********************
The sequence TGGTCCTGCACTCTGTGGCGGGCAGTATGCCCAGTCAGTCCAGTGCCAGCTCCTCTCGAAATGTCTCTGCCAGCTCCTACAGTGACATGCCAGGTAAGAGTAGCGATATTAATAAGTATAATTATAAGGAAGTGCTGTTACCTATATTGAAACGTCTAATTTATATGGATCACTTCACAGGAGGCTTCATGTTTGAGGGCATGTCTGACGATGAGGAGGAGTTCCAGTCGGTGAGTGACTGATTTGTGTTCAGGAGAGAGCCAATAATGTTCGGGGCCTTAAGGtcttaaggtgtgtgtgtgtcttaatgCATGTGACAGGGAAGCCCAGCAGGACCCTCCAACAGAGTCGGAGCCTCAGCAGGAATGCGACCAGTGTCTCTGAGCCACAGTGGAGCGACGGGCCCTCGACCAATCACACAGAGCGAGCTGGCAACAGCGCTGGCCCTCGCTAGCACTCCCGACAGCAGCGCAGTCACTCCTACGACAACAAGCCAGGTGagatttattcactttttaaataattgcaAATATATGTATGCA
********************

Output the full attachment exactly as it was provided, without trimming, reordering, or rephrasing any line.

The sequence TGGTCCTGCACTCTGTGGCGGGCAGTATGCCCAGTCAGTCCAGTGCCAGCTCCTCTCGAAATGTCTCTGCCAGCTCCTACAGTGACATGCCAGGTAAGAGTAGCGATATTAATAAGTATAATTATAAGGAAGTGCTGTTACCTATATTGAAACGTCTAATTTATATGGATCACTTCACAGGAGGCTTCATGTTTGAGGGCATGTCTGACGATGAGGAGGAGTTCCAGTCGGTGAGTGACTGATTTGTGTTCAGGAGAGAGCCAATAATGTTCGGGGCCTTAAGGtcttaaggtgtgtgtgtgtcttaatgCATGTGACAGGGAAGCCCAGCAGGACCCTCCAACAGAGTCGGAGCCTCAGCAGGAATGCGACCAGTGTCTCTGAGCCACAGTGGAGCGACGGGCCCTCGACCAATCACACAGAGCGAGCTGGCAACAGCGCTGGCCCTCGCTAGCACTCCCGACAGCAGCGCAGTCACTCCTACGACAACAAGCCAGGTGagatttattcactttttaaataattgcaAATATATGTATGCA